U.S. Agency for International Development

Success Stories

Iraqi farmers participate in training on use of modern irrigation equipment to improve irrigation efficiency.

In agriculture, every drop of water counts — and making more efficient use of irrigation has long been a priority for the Iraqi government, USAID-Inma and its beneficiaries.

In cooperation with Iraqi farmers and the Iraqi Ministry of Agriculture, USAID-Inma is providing equipment and training to improve irrigation practices with the goal of increasing crop yields and better managing water resources.

Iraqi woman farmer standing near growing crops with greenhouse in background describes training program to visitors

Some Iraqi women vegetable growers find an opportunity in open field commercial vegetable and forage production while disseminating new technology. The Zanabeq Al-Haqel Womens’ Association located in the Ninawa Governorate provides hands-on learning opportunities for area farmers and Ministry of Agriculture (MoA) staff in agricultural production.

USAID-Inma horticulture field team shows vegetable growers in Audaluk village how to control Tuta absoluta using pheromone traps, part of overall pest control using IPM.

Iraq’s vegetable growers are in the middle of a war against an almost invisible enemy: the tomato leaf miner. This nocturnal moth, known as Tuta absoluta, produces voracious larvae so small (7mm) that it is seldom noticed. Within 12-14 days, the larvae hatches and eats its way through the entire plant, rendering the vegetable damaged and completely unmarketable.

A water buffalo producer milks one of his herd during a USAID-Inma feed trial. in Muthanna province in early 2011.

The USAID-Inma Agribusiness Program has combined the efforts of the livestock team, irrigation team and horticulture team to develop programs for farmers to increase forage production and demonstrate production, harvesting and storage techniques.

In the southeastern region of Iraq, forage for livestock can be difficult to grow because of the heavy salinity of the soil. Excess irrigation over the years has left the soil with extremely high salinity content. Without proper drainage, the water evaporates and leaves behind large amounts of salt deposits.

Cows graze on new feed at a USAID-Inma feedlot in Ninawa province.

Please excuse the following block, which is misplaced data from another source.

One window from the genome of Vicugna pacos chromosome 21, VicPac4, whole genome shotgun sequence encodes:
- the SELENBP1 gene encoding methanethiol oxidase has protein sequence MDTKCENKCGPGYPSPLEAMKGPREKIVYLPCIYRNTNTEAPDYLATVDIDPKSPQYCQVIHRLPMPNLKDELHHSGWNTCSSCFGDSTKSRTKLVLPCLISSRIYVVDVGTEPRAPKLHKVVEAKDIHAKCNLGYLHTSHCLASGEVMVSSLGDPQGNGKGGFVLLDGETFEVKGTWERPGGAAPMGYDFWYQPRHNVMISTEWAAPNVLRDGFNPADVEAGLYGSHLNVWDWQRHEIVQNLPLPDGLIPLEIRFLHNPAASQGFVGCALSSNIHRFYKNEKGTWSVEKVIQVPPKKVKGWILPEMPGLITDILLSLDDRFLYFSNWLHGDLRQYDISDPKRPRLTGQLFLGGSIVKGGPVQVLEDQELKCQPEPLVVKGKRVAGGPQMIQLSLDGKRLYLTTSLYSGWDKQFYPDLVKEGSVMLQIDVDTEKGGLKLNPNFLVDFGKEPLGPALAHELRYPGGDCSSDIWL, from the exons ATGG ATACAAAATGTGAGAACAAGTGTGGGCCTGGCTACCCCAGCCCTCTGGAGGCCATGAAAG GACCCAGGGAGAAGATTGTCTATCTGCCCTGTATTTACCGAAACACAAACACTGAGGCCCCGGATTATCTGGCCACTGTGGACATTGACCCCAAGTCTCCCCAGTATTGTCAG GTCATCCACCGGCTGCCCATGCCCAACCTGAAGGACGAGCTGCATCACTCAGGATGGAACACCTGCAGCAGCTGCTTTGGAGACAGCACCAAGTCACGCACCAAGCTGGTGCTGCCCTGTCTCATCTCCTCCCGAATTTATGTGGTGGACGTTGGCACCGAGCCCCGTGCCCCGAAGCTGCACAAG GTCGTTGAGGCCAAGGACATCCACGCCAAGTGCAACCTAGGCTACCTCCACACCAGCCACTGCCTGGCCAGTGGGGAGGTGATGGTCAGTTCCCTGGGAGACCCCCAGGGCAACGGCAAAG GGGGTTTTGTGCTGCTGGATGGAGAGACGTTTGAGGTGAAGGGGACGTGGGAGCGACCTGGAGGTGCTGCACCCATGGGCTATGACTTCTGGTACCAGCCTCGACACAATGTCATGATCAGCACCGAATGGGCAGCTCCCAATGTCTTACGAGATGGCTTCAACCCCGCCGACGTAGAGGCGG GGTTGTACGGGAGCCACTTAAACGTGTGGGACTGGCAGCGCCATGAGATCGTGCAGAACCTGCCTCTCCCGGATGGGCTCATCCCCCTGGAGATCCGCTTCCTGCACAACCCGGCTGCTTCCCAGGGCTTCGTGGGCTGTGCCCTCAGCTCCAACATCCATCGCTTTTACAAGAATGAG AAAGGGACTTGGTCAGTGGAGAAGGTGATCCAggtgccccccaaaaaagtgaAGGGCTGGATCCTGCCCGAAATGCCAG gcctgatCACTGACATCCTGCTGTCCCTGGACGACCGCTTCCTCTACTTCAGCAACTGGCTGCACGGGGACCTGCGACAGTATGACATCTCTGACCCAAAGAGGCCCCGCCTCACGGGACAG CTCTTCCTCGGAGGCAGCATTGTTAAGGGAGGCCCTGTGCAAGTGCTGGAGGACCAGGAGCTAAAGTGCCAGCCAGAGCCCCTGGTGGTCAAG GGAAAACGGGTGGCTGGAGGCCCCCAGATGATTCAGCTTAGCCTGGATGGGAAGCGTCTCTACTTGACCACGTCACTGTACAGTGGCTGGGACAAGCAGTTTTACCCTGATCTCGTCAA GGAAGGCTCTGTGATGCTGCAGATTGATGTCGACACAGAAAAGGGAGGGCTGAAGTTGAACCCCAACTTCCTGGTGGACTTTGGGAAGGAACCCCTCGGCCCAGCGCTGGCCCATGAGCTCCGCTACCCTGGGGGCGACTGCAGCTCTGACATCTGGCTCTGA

There is a growing demand for red meat in Iraq. Before the start of the USAID-Inma program, state harvest facilities in Iraq had stopped processing animals and the input network for feed, veterinary care and other services were fragmented and of limited support to a commercial market. Moreover, no commercial feedlots existed.

In 2009, in an effort to address the red meat issue in Iraq, USAID-Inma initiated the establishment of ten confined feeding facilities for sheep and cattle in several regions of the country.

Workers at the Hameediyah Mushroom Farm in Ramadi package freshly picked mushroom and prepare them for market.

The Hameediyah Mushroom Farm was established in 1984, just west of the city of Ramadi. The company is privately owned by the Khirbit family. During the 1980s, the business flourished, but sales and production slowed dramatically in 1993 at the start of Operation Desert Storm.

Tragedy struck in 2004, when a bomb destroyed a house on the property. The explosion also killed one of the Khirbit brothers and forced the family to shut down the company for good.

Al-Zaytoon Olive Association members in Ninawa install new olive processing equipment provided by USAID-Inma.

The olive industry in Iraq is beginning to grow and prosper, and much of the credit for the growth belongs to the USAID-Inma Agribusiness Program.

In 2009, in accordance with Congressional mandate to work with religious minorities in Iraq, USAID-Inma specifically targeted funding to help an olive producer in Ninawa province called the Al-Zaytoon Olive Association. The funding, which totaled $700,000, helped fund new equipment, technical assistance and other development needs.

A Diwaniyah melon grower stacks his crop in a truck to move  to the market after a bountiful harvest.

Melons are big in Diwaniyah governorate and getting bigger, thanks to the USAID-Inma Agribusiness Program.

The governorate is one of the major melon producing areas in the country where farmers plant more than an estimated 16,000 donums of melon annually. However, before 2010, only local varieties were grown there, which produced low yields – approximately 2.5 metric tons per donum. These yields were well below the international average of four metric tons per donum.

Iraqi fishermen show off their production at a Babil province fish hatchery.

The fish industry in Iraq floundered over the past decade. Farmers were faced with a multitude of problems including disease, the lack of electricity, poor feed quality, lack of water and several economic hardships, such as high operations costs, low prices and transportation issues.

The fish industry had always been a staple for the nation’s economy, but something needed to be done to revive it.

An Iraqi farmer inspects his strawberry crop under sun screen.

Business is flourishing for Iraq’s strawberry farmers thanks to higher-yield varieties and new growing techniques provided by the U.S. Government through the United States Agency for International Development (USAID). The success of this program is an example of US-Iraqi cooperation, under the auspices of the Strategic Framework Agreement, to support domestic agricultural production in Iraq.